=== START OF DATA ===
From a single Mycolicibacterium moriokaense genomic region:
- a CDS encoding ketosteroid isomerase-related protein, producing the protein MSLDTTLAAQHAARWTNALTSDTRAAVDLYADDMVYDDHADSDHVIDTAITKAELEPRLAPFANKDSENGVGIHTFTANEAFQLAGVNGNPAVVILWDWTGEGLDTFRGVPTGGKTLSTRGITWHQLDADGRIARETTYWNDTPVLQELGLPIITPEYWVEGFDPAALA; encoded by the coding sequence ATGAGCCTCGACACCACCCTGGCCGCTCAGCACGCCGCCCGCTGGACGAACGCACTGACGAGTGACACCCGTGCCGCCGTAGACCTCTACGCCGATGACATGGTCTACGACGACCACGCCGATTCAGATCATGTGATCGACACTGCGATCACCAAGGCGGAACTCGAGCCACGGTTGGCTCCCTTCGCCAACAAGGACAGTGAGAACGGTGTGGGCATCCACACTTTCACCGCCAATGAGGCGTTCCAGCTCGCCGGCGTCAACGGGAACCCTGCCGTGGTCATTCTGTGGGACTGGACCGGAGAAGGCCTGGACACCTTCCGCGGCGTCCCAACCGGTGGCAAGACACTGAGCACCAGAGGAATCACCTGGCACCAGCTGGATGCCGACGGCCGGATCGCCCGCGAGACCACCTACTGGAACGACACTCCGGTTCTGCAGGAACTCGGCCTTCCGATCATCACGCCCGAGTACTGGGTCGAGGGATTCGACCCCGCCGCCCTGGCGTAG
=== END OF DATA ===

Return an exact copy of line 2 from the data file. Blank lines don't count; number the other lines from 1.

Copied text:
- a CDS encoding ketosteroid isomerase-related protein, producing the protein MSLDTTLAAQHAARWTNALTSDTRAAVDLYADDMVYDDHADSDHVIDTAITKAELEPRLAPFANKDSENGVGIHTFTANEAFQLAGVNGNPAVVILWDWTGEGLDTFRGVPTGGKTLSTRGITWHQLDADGRIARETTYWNDTPVLQELGLPIITPEYWVEGFDPAALA; encoded by the coding sequence ATGAGCCTCGACACCACCCTGGCCGCTCAGCACGCCGCCCGCTGGACGAACGCACTGACGAGTGACACCCGTGCCGCCGTAGACCTCTACGCCGATGACATGGTCTACGACGACCACGCCGATTCAGATCATGTGATCGACACTGCGATCACCAAGGCGGAACTCGAGCCACGGTTGGCTCCCTTCGCCAACAAGGACAGTGAGAACGGTGTGGGCATCCACACTTTCACCGCCAATGAGGCGTTCCAGCTCGCCGGCGTCAACGGGAACCCTGCCGTGGTCATTCTGTGGGACTGGACCGGAGAAGGCCTGGACACCTTCCGCGGCGTCCCAACCGGTGGCAAGACACTGAGCACCAGAGGAATCACCTGGCACCAGCTGGATGCCGACGGCCGGATCGCCCGCGAGACCACCTACTGGAACGACACTCCGGTTCTGCAGGAACTCGGCCTTCCGATCATCACGCCCGAGTACTGGGTCGAGGGATTCGACCCCGCCGCCCTGGCGTAG